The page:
Hawaii enacted legislation (HB 1464) in June 2009 that established an Energy Efficiency Portfolio Standard (EEPS). Hawaii's EEPS and Renewable Portfolio Standard (RPS) are related. Until January 1, 2015, energy efficiency was included in Hawaii's RPS. However, beginning in 2015, energy efficiency and displacement or offset technologies were no longer be eligible to fulfill Hawaii's RPS; these technologies became part of the separate EEPS. Displacement or offset technologies include solar water heating, seawater air conditioning district cooling systems, and solar air conditioning. Energy efficiency technologies defined by the RPS include heat pump water heating, ice storage, ratepayer-funded energy efficiency programs, and the use of rejected heat from combined heat and power (CHP) systems. The Hawaii Public Utilities Commission (PUC) will establish rules and specify eligible technologies for the EEPS.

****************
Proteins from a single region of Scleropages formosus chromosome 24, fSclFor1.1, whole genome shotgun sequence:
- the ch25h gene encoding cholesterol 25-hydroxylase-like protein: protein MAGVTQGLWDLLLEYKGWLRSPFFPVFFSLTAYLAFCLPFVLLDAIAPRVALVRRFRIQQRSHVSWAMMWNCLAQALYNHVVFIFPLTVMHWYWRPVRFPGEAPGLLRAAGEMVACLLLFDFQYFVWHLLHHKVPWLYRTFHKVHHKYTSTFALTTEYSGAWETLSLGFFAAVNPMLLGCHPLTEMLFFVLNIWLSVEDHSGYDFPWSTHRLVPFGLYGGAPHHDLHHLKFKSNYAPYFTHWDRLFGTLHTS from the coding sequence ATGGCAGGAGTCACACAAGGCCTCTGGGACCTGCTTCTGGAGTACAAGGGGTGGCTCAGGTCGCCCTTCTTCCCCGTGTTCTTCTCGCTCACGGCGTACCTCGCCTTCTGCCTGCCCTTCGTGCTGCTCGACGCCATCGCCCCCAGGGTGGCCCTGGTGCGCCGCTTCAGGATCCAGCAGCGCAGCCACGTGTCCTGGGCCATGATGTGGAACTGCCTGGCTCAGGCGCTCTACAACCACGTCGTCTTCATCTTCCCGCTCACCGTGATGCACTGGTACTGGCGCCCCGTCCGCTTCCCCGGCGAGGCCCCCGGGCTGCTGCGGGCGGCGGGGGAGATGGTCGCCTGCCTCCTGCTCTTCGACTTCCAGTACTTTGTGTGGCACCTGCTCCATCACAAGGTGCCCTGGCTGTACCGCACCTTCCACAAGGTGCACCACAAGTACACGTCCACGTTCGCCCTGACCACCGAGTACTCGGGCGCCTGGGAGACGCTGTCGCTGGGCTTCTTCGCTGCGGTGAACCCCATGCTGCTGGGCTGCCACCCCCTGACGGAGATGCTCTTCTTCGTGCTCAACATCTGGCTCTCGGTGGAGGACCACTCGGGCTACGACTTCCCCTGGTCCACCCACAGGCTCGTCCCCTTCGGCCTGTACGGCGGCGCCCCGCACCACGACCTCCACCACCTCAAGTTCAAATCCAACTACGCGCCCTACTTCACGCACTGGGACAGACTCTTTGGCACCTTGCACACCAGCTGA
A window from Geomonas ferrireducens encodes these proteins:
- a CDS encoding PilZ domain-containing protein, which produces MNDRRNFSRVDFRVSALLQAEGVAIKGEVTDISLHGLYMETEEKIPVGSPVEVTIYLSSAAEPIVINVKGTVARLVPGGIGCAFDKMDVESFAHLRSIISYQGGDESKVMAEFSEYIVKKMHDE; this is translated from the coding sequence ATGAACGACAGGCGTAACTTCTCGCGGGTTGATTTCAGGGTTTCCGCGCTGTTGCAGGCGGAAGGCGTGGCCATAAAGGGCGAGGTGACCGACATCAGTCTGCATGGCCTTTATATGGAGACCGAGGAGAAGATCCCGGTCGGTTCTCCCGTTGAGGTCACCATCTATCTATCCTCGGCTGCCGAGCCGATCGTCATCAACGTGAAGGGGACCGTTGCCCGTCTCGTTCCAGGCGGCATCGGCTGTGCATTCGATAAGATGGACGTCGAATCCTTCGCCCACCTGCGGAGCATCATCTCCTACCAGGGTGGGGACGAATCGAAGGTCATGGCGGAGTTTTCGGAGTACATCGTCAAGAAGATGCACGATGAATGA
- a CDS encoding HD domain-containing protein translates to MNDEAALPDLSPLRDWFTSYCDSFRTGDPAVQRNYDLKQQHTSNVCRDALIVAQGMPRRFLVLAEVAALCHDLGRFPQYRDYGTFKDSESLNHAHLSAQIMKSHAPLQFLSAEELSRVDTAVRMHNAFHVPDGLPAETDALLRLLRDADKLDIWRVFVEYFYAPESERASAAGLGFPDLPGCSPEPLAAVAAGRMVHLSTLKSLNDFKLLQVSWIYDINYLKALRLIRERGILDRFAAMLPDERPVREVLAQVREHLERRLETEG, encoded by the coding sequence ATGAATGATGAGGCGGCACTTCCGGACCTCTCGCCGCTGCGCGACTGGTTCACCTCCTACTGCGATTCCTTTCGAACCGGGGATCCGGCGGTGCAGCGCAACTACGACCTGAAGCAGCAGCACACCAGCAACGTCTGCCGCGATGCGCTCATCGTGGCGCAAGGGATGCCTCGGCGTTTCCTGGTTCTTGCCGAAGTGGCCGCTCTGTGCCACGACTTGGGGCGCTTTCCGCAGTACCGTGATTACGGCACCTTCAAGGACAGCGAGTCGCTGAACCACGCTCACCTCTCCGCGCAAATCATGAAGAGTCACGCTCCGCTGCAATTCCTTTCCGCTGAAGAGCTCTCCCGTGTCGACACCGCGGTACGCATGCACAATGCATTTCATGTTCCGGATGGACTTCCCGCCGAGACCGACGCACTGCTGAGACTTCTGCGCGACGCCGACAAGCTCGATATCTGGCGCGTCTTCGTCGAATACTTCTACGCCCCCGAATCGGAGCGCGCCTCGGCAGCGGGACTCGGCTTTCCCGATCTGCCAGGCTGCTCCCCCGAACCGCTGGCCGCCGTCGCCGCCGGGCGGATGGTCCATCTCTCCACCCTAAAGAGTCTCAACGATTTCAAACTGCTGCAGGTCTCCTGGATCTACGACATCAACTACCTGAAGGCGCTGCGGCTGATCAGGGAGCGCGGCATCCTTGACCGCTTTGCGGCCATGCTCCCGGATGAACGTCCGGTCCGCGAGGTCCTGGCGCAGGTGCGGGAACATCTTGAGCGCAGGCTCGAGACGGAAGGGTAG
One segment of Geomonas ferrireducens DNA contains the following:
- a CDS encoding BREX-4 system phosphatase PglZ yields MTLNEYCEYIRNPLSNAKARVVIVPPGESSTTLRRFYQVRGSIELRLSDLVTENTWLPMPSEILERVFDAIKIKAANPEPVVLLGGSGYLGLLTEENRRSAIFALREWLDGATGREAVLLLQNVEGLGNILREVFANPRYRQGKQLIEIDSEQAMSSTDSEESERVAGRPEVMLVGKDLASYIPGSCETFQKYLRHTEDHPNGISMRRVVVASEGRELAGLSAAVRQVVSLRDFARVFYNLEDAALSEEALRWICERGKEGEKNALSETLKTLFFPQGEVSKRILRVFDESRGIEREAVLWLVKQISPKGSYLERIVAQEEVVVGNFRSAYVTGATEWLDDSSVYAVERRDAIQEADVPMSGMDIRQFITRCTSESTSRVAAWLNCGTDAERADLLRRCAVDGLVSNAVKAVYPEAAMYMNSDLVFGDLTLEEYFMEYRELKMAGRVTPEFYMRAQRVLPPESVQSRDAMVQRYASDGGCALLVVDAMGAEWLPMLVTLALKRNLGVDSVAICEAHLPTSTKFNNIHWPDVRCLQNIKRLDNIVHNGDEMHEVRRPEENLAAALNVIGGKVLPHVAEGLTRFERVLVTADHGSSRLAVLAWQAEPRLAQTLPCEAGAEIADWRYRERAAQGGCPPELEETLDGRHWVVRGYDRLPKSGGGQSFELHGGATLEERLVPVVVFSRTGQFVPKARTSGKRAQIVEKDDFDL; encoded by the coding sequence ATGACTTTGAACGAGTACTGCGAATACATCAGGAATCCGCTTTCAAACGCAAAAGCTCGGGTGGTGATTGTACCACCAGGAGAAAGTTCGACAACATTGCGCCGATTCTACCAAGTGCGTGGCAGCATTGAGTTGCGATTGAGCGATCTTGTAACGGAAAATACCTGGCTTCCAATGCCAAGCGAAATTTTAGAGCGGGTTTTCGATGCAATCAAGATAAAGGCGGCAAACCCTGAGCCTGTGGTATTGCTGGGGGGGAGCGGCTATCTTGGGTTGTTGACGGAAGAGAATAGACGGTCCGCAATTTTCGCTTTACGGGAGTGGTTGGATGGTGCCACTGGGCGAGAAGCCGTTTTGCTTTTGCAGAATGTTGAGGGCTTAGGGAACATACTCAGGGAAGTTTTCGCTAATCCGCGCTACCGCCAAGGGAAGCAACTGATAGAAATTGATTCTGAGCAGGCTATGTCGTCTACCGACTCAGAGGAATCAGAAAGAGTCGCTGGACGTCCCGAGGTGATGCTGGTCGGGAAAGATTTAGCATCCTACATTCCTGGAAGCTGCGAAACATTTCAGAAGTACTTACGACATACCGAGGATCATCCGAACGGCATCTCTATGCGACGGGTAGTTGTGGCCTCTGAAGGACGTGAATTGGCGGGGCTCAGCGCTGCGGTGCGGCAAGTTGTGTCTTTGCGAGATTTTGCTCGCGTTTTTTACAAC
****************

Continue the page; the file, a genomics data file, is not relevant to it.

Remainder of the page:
Electric Sales Reduction
Hawaii's EEPS set a goal of reducing electricity use by 4,300 gigawatt-hours (GWh) by 2030. The PUC must establish interim goals and may adjust the 2030 goal by rule or order. However, the PUC will evaluate the EEPS every five years beginning in 2013.
Program Administrator Type
The Hawaii PUC has delegated the administration of the programs intended to meet the standard to Hawaii Energy, a platform managed by third parties contracting with the PUC.
Cost Effectiveness and Program Evaluation
Hawaii uses the Total Resource Cost test (TRC), one of the five "California tests" from the California Standard Practice Manual, as the primary test for evaluating the programs intended to meet the standards.
Utility Cost Recovery Provisions
All of the operating companies of Hawaiian Electric Industries that comprise Hawaii's rate-regulated utilities subject to the EEPS are required to decouple their revenues from their sales.